Ethiopia: Ancient Churches, Mysterious Towers and Lucy (AP)

Gonder, which was founded by Emperor Fasilides (Fasil) around 1635, was the capital of Ethiopia in the 17th and 18th centuries. (Photo: Crowds gather at the Fasilides' Bath in Gonder to celebrate Timket. (Photo: Wikimedia)

AP

January 9th, 2018

ADDIS ABABA, Ethiopia — The bones of humankind’s most famous ancestor, Lucy, were discovered in Ethiopia in 1974. At more than 3 million years old, she is perhaps Ethiopia’s oldest claim on human history.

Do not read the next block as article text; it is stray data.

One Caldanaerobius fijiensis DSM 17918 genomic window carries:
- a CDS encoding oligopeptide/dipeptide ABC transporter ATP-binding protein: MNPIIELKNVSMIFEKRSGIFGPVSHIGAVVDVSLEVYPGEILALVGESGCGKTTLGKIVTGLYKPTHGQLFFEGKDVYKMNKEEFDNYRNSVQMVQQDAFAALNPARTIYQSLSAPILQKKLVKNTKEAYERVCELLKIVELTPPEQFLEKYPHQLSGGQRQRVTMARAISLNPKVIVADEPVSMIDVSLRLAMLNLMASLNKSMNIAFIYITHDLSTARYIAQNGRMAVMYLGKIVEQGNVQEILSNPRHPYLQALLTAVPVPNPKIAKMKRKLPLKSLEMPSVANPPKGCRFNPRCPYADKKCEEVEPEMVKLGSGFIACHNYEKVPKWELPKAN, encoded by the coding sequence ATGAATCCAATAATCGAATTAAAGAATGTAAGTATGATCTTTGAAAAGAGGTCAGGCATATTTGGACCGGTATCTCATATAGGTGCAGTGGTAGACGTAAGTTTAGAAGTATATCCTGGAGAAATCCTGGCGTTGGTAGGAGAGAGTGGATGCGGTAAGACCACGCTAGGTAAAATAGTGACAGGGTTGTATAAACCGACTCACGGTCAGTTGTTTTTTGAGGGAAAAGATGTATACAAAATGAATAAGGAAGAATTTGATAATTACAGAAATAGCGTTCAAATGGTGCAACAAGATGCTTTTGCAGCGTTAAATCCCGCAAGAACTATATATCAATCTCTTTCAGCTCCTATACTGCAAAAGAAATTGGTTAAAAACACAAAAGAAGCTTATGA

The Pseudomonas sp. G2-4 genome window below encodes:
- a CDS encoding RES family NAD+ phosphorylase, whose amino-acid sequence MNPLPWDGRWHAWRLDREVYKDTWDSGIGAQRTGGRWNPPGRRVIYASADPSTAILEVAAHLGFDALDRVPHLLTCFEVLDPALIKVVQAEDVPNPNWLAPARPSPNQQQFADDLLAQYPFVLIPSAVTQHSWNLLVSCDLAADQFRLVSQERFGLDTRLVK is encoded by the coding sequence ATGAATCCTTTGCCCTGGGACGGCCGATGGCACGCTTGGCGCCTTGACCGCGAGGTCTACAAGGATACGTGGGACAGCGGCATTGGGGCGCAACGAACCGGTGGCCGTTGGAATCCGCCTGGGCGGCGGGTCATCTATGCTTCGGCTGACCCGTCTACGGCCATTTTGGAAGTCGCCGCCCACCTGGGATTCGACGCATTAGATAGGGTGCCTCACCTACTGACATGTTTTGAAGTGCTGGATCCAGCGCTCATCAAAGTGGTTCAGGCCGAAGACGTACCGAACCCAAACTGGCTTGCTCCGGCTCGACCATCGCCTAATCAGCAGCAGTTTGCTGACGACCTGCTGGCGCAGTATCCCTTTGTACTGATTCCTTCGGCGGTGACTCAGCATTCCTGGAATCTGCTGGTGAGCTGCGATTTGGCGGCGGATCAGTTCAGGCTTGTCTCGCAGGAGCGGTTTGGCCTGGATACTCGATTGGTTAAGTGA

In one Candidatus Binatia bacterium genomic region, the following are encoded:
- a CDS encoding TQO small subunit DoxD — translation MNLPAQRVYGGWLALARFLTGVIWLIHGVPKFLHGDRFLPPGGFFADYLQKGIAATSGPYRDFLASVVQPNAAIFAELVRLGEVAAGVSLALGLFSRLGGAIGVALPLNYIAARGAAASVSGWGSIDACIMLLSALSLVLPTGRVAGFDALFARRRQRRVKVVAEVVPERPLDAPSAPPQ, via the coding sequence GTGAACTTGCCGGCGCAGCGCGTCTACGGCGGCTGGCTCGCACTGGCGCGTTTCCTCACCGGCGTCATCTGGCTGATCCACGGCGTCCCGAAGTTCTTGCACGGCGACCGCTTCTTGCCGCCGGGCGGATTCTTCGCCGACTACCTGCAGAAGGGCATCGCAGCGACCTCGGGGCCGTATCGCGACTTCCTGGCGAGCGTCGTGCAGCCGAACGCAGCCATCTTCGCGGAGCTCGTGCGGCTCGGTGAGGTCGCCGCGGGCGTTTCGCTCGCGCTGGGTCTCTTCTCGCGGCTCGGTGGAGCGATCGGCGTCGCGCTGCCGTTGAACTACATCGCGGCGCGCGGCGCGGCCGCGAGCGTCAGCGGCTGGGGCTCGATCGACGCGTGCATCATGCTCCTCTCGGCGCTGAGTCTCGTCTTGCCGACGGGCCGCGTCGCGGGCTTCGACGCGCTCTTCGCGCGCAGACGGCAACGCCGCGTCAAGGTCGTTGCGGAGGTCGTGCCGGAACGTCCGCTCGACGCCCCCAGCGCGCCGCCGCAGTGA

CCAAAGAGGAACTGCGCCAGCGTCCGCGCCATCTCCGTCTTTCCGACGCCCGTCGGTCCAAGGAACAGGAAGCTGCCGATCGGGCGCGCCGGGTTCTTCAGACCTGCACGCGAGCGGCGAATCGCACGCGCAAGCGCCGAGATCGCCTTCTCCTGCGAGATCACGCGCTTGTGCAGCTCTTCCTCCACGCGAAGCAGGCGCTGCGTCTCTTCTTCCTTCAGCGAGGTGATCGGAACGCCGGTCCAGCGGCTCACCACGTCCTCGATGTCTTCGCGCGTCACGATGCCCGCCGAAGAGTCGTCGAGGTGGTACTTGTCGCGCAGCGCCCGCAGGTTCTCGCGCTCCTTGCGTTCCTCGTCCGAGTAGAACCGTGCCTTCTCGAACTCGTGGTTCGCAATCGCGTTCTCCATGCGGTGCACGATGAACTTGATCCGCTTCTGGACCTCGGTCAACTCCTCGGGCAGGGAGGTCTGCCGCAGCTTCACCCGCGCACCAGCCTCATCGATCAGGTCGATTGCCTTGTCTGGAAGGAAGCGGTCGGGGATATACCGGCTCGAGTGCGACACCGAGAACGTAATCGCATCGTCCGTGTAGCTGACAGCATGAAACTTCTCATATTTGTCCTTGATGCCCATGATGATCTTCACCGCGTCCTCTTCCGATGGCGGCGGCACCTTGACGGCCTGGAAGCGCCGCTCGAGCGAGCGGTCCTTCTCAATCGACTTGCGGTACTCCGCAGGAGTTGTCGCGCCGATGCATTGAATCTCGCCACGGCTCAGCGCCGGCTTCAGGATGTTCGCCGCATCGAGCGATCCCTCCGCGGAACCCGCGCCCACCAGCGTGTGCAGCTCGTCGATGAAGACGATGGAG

But there are many other connections here that go back mere centuries, from the 17th and 18th century palaces of Gondar to the magical 12th century churches of Lalibela, carved from soft volcanic rock.

The country’s mythology also includes claiming ownership of the Ark of the Covenant, along with remnants of the mysterious, long-vanished kingdom of Axum (or Aksum) in northern Ethiopia, a junction of early Christian, Muslim and Jewish civilization in the Horn of Africa.


Related:
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